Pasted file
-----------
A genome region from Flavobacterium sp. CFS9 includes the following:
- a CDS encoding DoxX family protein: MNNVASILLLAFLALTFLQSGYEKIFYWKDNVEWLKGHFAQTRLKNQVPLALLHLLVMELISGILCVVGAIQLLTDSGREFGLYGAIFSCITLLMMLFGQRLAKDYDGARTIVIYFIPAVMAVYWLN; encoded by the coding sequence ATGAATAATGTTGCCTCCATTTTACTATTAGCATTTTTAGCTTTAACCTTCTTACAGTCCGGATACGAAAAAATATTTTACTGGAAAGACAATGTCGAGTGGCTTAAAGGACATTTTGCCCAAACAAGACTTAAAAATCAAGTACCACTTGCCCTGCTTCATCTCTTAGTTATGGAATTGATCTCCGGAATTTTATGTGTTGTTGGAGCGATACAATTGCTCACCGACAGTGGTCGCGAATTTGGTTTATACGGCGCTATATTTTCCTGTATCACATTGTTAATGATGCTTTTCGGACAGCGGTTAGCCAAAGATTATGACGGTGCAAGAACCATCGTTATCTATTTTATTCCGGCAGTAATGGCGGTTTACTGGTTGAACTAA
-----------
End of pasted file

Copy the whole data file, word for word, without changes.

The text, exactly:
A genome region from Flavobacterium sp. CFS9 includes the following:
- a CDS encoding DoxX family protein: MNNVASILLLAFLALTFLQSGYEKIFYWKDNVEWLKGHFAQTRLKNQVPLALLHLLVMELISGILCVVGAIQLLTDSGREFGLYGAIFSCITLLMMLFGQRLAKDYDGARTIVIYFIPAVMAVYWLN; encoded by the coding sequence ATGAATAATGTTGCCTCCATTTTACTATTAGCATTTTTAGCTTTAACCTTCTTACAGTCCGGATACGAAAAAATATTTTACTGGAAAGACAATGTCGAGTGGCTTAAAGGACATTTTGCCCAAACAAGACTTAAAAATCAAGTACCACTTGCCCTGCTTCATCTCTTAGTTATGGAATTGATCTCCGGAATTTTATGTGTTGTTGGAGCGATACAATTGCTCACCGACAGTGGTCGCGAATTTGGTTTATACGGCGCTATATTTTCCTGTATCACATTGTTAATGATGCTTTTCGGACAGCGGTTAGCCAAAGATTATGACGGTGCAAGAACCATCGTTATCTATTTTATTCCGGCAGTAATGGCGGTTTACTGGTTGAACTAA